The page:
Thursday, January 21, 2010

leftovers, last of

I've had bad luck lately with red lentils. Which is better than having bad luck with men, bad luck with the law, or a trick knee, but still. It's been disappointing: the mediocre dal, a delicious meal of red lentils and pasta I ate in Maryland over the holidays but was unable to re-create at home. So I turned last weekend to an old standby, a red lentil dish that has never let me down.

I'm surprised I've never written here before about Red Lentil Soup With Lemon, as it's been one of my favorites since I made it for the first time a couple years ago. At first glance it might not look particularly special, but unlike that deadbeat dal or the red-lentil pasta dish I just can't master, this soup is a sure thing.

This may be a lentil dish, but it's an elegant one: If the lentils are the backbone of the soup, the cumin and chili powder are its little black dress, the lemon and cilantro sparkling accessories. It's definitely suitable to serve to guests, which I did last Saturday, and makes great leftovers, too, which I ate all week, natch.

Red Lentil Soup With Lemon
From the New York Times

3 tablespoons olive oil
1 large onion, chopped
2 garlic cloves, minced
1 tablespoon tomato paste
1 teaspoon ground cumin
¼ teaspoon kosher salt, more to taste
¼ teaspoon ground black pepper
A pinch [or two] of ground chili powder or cayenne, more to taste
1 quart chicken or vegetable broth
1 cup red lentils
1 large carrot, peeled and diced
Juice of ½ lemon, more to taste [I use closer to a whole lemon, depending on how juicy it is]
3 tablespoons chopped fresh cilantro [don't skip this; it's more than just a garnish]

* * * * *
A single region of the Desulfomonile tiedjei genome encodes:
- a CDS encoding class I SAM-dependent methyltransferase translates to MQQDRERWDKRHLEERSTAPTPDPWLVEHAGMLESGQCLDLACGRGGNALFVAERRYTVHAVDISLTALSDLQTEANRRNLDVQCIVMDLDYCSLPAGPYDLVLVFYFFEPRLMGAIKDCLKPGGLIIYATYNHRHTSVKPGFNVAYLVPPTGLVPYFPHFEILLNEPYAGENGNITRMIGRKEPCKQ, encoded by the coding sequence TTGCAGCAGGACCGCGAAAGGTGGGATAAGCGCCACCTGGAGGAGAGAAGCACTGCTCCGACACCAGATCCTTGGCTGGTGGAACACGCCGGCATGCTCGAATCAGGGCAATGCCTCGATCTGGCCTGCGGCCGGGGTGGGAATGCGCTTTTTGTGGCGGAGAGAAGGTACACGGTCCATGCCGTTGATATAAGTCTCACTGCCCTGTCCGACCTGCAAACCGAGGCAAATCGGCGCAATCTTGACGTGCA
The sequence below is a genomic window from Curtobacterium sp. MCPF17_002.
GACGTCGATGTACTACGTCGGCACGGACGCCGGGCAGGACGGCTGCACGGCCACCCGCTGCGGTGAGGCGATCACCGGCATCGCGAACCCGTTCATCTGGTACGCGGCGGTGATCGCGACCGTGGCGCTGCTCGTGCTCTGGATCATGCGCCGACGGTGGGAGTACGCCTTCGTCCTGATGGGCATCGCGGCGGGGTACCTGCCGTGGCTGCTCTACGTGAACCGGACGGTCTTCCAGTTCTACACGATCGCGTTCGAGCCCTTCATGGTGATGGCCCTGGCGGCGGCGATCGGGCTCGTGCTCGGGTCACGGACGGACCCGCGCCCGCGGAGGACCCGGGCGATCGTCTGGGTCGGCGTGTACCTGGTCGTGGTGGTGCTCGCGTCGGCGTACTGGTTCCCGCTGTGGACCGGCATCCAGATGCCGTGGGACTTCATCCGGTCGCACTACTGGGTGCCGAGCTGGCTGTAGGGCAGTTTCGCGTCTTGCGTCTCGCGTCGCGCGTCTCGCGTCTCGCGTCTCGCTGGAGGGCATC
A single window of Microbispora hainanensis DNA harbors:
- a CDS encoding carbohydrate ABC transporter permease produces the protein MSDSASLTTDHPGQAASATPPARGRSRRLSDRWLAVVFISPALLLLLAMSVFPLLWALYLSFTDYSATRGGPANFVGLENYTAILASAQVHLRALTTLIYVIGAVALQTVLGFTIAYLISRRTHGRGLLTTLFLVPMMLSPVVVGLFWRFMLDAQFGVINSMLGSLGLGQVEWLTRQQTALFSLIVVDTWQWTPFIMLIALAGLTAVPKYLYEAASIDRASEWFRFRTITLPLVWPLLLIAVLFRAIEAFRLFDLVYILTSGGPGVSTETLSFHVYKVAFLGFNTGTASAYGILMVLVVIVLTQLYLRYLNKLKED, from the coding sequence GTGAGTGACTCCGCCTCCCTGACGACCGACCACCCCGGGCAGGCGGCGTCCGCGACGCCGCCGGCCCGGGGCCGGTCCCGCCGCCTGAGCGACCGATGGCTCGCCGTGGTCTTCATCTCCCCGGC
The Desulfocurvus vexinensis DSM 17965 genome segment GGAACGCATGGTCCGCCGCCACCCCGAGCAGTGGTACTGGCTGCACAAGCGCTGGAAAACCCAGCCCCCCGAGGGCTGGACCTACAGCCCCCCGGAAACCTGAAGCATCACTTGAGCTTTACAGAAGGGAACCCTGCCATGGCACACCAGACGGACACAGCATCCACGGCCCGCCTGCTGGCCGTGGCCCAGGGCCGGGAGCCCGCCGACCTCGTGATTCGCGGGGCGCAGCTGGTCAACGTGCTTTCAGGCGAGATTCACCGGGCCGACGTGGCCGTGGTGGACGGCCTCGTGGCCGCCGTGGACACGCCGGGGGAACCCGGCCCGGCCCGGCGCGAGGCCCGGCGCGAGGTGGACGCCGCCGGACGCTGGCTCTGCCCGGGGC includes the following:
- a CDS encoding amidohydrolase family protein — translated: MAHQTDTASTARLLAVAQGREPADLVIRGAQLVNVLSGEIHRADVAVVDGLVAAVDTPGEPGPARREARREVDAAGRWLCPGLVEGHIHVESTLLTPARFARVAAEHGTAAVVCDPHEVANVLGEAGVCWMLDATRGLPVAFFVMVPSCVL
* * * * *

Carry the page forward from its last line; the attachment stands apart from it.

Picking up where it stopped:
1. In a large pot, heat 3 tablespoons oil over high heat until hot and shimmering. Add onion and garlic, and sauté until golden, about 4 minutes.

2. Stir in tomato paste, cumin, salt, black pepper, and chili powder or cayenne, and sauté for 2 minutes longer.

3. Add broth, 2 cups water, lentils, and carrot. Bring to a simmer, then partially cover pot and turn heat to medium-low. Simmer until lentils are soft, about 30 minutes. Taste and add salt if necessary.

4. Using an immersion or regular blender or a food processor, purée half the soup [or more, I usually purée closer to three-quarters of it] then add it back to pot. Soup should be somewhat chunky.

5. Reheat soup if necessary, then stir in lemon juice and cilantro.

I hope you all have a lovely weekend. The yachtsman is off to Vegas, where he's going to bet our life savings at the craps table, while I stay home, proofread, and bake cookies. Seriously. I've been thinking about these chocolate chip cookies for over a year, so I think I can wait the 36 hours between making the dough and baking the cookies. And if I can't, no one will be the wiser.


  1. oh wow. i'm putting my sister on this whole 12-hour, 24-hour, 36-hour taste test. she's the best choc chip cookie baker i know. i have to experience this "ring" thing for myself.

  2. Sign me up for these cookies. You know, when you make them.

  3. I didn't get around to making the dough 'til last night, so I'm going to make a 24-hour batch this evening, and then eat the perfect cookie made with 36-hour-old dough for breakfast tomorrow morning. I'm thinking of freezing some of the dough, too...